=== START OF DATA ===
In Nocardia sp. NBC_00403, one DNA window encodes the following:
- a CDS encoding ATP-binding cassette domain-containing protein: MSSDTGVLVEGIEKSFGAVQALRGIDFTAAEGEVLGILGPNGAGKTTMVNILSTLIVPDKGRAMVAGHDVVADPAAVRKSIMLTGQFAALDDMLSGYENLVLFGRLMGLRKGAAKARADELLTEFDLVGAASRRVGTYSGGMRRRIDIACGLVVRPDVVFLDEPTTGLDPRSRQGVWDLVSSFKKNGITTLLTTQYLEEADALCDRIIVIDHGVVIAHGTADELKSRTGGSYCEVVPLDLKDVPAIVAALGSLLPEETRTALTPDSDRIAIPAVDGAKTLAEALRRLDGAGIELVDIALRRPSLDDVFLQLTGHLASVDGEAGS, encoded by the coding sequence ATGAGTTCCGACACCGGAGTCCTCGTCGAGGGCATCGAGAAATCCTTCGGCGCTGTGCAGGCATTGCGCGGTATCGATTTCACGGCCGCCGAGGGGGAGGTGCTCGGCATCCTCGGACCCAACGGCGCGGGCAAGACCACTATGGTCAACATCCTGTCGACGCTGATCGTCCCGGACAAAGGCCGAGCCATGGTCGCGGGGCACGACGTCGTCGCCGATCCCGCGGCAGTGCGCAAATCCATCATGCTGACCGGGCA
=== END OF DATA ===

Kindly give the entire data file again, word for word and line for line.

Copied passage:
In Nocardia sp. NBC_00403, one DNA window encodes the following:
- a CDS encoding ATP-binding cassette domain-containing protein: MSSDTGVLVEGIEKSFGAVQALRGIDFTAAEGEVLGILGPNGAGKTTMVNILSTLIVPDKGRAMVAGHDVVADPAAVRKSIMLTGQFAALDDMLSGYENLVLFGRLMGLRKGAAKARADELLTEFDLVGAASRRVGTYSGGMRRRIDIACGLVVRPDVVFLDEPTTGLDPRSRQGVWDLVSSFKKNGITTLLTTQYLEEADALCDRIIVIDHGVVIAHGTADELKSRTGGSYCEVVPLDLKDVPAIVAALGSLLPEETRTALTPDSDRIAIPAVDGAKTLAEALRRLDGAGIELVDIALRRPSLDDVFLQLTGHLASVDGEAGS, encoded by the coding sequence ATGAGTTCCGACACCGGAGTCCTCGTCGAGGGCATCGAGAAATCCTTCGGCGCTGTGCAGGCATTGCGCGGTATCGATTTCACGGCCGCCGAGGGGGAGGTGCTCGGCATCCTCGGACCCAACGGCGCGGGCAAGACCACTATGGTCAACATCCTGTCGACGCTGATCGTCCCGGACAAAGGCCGAGCCATGGTCGCGGGGCACGACGTCGTCGCCGATCCCGCGGCAGTGCGCAAATCCATCATGCTGACCGGGCA